When did you begin to paint the landscape and why?
The first twenty years I was working, I was an abstract painter. However the works, while containing no obvious figurative elements, were mostly based on landscape. I would spend, say, six weeks drawing, taking rubbings and gathering physical material from sites in the landscape – rocks, foliage etc. The paintings I made were informed by the texture and colour of the land, but there were often references to the conventions we associate with landscape painting. Most landscape painters approach painting with a knowledge of its historical conventions, even without consciously being aware of it. My approach is to take some of these conventions, try them out, test their limitations, and manipulate them a bit for my own ends.

How did your beginnings in abstraction inform your depictions of landscape?
When I painted abstractly, I used to collect lumps of tussock grass, branches, leaves and all sorts of things to look at and apply the paint with. It was also a way of bringing the outside in and having the palette and textures right there in front of me in the studio. It gave me a real feel of the landscape I was working from. It was as if as I was painting I was breaking it down to try to understand the physical structure and energy of things rather than just the way they look. There are many parallels in these different ways of working. In an abstract painting you can deal with a lot of the elements individually – say thinking about composition without worrying if it looks like a thing or a scene.

Do you see your works as depictions of real places or are they more about the idea of place?
Ultimately I am trying to create a sense of how a place feels – its energy – and this involves using some aspects I gather from reality, but also being intuitive about how I respond to a place. It’s wonderful for me when someone recognises a location and I know that essentially I must have created the feel of the place, because generally it’s not really like that in reality.

You tend to paint extreme, remote landscapes. What attracts you to these kinds of places?
When you travel alone to a place that is particularly remote, and possibly scary, you are very much forced to confront your own small place within what can be a very harsh and dangerous world. On my first trip to Central Australia someone suggested I swim through a very remote gorge to see a spectacular location – it was very cold, dark and at times only an arm-span wide. I had no indication of the depth or distance and continued to swim on without being able to see light at the end. Much relieved to make land again, I emerged beside a dead sheep bobbing in the water. An experience like that imprints itself on your understanding of the land and makes its way into all the gorges you paint going forward. I gather information in other ways and seek to find out about the geology and history of an area to develop greater understanding – I also draw and take photos.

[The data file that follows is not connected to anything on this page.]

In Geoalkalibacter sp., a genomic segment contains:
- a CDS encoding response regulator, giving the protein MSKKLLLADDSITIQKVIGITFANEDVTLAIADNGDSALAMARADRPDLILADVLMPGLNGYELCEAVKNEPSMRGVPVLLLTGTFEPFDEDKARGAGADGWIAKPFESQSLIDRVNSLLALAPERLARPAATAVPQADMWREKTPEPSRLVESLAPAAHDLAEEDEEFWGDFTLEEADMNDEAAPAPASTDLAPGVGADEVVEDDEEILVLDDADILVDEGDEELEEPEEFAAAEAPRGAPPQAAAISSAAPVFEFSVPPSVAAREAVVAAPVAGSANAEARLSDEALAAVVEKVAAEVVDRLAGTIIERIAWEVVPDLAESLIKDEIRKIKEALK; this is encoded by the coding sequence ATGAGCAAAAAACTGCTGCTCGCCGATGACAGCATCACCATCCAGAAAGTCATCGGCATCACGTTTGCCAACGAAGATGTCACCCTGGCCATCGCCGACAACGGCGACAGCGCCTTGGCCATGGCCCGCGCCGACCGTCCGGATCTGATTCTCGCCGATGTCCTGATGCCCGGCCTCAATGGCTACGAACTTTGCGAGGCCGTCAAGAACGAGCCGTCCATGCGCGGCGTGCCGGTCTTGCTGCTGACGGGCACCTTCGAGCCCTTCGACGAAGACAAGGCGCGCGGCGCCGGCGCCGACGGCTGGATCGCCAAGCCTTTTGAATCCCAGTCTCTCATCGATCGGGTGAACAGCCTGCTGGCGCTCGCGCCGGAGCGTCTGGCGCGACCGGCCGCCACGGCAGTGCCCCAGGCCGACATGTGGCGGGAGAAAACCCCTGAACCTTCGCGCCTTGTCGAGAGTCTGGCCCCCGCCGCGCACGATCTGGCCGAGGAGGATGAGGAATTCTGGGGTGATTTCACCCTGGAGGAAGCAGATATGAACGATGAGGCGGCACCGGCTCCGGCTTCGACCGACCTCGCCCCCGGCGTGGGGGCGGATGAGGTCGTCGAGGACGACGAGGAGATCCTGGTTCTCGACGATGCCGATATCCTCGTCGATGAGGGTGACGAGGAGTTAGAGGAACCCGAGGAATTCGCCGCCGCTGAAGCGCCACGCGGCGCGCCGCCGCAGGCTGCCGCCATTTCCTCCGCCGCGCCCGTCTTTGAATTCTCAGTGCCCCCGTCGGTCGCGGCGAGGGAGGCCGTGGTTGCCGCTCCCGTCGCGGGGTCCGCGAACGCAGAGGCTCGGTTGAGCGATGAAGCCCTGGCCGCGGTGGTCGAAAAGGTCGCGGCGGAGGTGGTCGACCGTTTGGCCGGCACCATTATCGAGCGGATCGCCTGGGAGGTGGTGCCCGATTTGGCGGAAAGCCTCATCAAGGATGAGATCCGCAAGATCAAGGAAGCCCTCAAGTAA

Does a lot of planning go into the trips?
The trips are much better for having been planned. I waited six months for conditions to be right to boat around the Apostles on the Great Ocean Road and was rewarded with an incredible and unforgettable excursion. I am very attracted to weathered rock formations that speak of the tremendous forces that create them over time. Travelling to the Antarctic was born of a desire to see the point where those great mountains shattered by cold meet the sea – it very much raised my awareness of the fragility of this environment and the ecological issues that surround its care. I paint a world free of human intervention, never including roads or figures or any indication of human activity. But humans are just outside the picture – and not always as a positive force.

Tell me about your studio practice.
My work-life balance suffers at times from a willingness to persevere – perhaps too much at times – in the studio. Long hours and a certain amount of head banging start to make trips away from the studio very appealing. I love my studio but I am often unable to separate myself from it. I articulate my day with my practice of karate, which I have been studying pretty much my whole adult life. I run a small club – it is a discipline and it keeps me sane when I am battling in the studio.

This interview was originally published in Artist Profile, Issue 40, 2017

Neil Frazer
21 July – 13 August 2020
Philip Bacon Galleries, Brisbane